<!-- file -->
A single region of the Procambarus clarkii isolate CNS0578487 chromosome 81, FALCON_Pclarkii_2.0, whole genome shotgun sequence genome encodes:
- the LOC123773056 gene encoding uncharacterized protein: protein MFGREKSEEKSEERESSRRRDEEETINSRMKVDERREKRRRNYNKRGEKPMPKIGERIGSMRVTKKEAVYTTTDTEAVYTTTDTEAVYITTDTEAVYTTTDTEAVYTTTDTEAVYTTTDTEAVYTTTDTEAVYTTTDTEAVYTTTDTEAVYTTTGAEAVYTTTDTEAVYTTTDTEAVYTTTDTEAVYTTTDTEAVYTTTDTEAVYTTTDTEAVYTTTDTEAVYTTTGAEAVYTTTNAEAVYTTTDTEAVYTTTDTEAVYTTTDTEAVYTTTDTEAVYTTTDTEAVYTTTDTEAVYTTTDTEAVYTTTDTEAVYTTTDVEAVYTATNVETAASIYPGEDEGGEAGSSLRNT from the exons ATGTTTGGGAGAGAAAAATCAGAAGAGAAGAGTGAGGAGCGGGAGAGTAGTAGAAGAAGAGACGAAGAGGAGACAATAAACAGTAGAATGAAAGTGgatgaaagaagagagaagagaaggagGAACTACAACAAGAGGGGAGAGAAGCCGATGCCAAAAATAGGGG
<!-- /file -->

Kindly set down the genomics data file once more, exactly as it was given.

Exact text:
A single region of the Procambarus clarkii isolate CNS0578487 chromosome 81, FALCON_Pclarkii_2.0, whole genome shotgun sequence genome encodes:
- the LOC123773056 gene encoding uncharacterized protein: protein MFGREKSEEKSEERESSRRRDEEETINSRMKVDERREKRRRNYNKRGEKPMPKIGERIGSMRVTKKEAVYTTTDTEAVYTTTDTEAVYITTDTEAVYTTTDTEAVYTTTDTEAVYTTTDTEAVYTTTDTEAVYTTTDTEAVYTTTDTEAVYTTTGAEAVYTTTDTEAVYTTTDTEAVYTTTDTEAVYTTTDTEAVYTTTDTEAVYTTTDTEAVYTTTDTEAVYTTTGAEAVYTTTNAEAVYTTTDTEAVYTTTDTEAVYTTTDTEAVYTTTDTEAVYTTTDTEAVYTTTDTEAVYTTTDTEAVYTTTDTEAVYTTTDVEAVYTATNVETAASIYPGEDEGGEAGSSLRNT from the exons ATGTTTGGGAGAGAAAAATCAGAAGAGAAGAGTGAGGAGCGGGAGAGTAGTAGAAGAAGAGACGAAGAGGAGACAATAAACAGTAGAATGAAAGTGgatgaaagaagagagaagagaaggagGAACTACAACAAGAGGGGAGAGAAGCCGATGCCAAAAATAGGGG